As Biden launched the fresh attacks on Sanders and Buttigieg, a top campaign aide tried to cast doubt on the partial results from Monday night’s Iowa caucuses that show Biden finishing an embarrassing fourth behind Buttigieg, Sanders, and Senator Elizabeth Warren of Massachusetts.
During a contentious CNN interview Wednesday, senior Biden adviser Symone Sanders refused to say whether she thought the results were correct or not, after pointing to problems with an app used to tabulate precinct results.
“I guess we’ll have to take the Iowa Democratic Party at their word,” Sanders eventually said, after CNN anchor Brianna Keilar pressed her repeatedly for an answer.
Buttigieg, who saw his support jump in Wednesday’s Boston Globe tracking poll, held only a single event in New Hampshire Wednesday, opting to travel to New York for a trio of fundraisers Wednesday and Thursday.
He focused on the issues -- not political strategies -- at a student forum on climate change in downtown Concord, pitching a unity message on an issue that animates young voters, a cohort he has struggled to attract.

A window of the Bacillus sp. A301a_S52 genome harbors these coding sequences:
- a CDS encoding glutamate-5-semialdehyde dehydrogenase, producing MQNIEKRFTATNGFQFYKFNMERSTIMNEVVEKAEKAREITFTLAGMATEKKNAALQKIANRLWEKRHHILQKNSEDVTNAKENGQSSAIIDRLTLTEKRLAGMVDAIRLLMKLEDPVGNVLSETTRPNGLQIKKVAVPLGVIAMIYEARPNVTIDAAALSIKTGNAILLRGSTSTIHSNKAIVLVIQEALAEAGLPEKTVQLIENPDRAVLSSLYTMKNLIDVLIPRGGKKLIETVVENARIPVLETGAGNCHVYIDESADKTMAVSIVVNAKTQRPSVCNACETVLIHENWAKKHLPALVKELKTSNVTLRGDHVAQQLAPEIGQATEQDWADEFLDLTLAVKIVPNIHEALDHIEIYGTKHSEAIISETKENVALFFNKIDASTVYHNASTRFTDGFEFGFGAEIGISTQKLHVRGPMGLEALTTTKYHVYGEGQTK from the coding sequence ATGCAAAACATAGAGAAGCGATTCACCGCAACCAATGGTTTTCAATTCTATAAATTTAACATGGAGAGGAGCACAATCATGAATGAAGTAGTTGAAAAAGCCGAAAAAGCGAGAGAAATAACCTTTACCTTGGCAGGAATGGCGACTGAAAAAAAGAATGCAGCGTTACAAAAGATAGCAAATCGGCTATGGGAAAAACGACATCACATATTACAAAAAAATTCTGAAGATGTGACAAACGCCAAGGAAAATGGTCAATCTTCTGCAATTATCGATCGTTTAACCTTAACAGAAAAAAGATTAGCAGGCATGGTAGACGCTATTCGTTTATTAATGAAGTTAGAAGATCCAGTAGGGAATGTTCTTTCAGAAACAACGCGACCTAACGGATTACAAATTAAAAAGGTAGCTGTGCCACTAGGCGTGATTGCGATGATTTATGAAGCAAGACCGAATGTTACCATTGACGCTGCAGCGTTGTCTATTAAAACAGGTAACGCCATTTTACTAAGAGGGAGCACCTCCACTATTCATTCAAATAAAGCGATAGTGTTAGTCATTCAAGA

“If everybody is vulnerable to climate harms, everybody can participate in the solution,” said Buttigieg, 38, the youngest candidate in the Democratic presidential race.
“This is too big, too important, too existential to be another partisan tug of war.”
Exuding confidence, Sanders didn’t mention any of his Democratic competitors during an event in at a historic opera house in Derry. Instead, he trained his fire on Trump, who he called “the most dangerous president in the modern history of our country.”
He somberly noted he would be flying to Washington after the event to vote to remove Trump from office.
Sanders also didn’t acknowledge that Buttigieg was ahead of him in the Iowa delegate count. He focused on his lead in the popular vote, and joked that “I assume that one of these years, that vote count will be completed.”
While he didn’t mention Biden, Sanders offered a rebuttal to the former vice president’s claims that Sanders faces longer odds in defeating Trump.
“To defeat Trump, who will be a very formidable opponent . . . we are going to have to have in November the largest voter turnout in the history of this country,” Sanders told the enthusiastic crowd. "Old fashioned status quo politics is not going to generate the kind of energy and excitement we need to bring working class people into the political process, to bring young people into the political process, to grow the base.”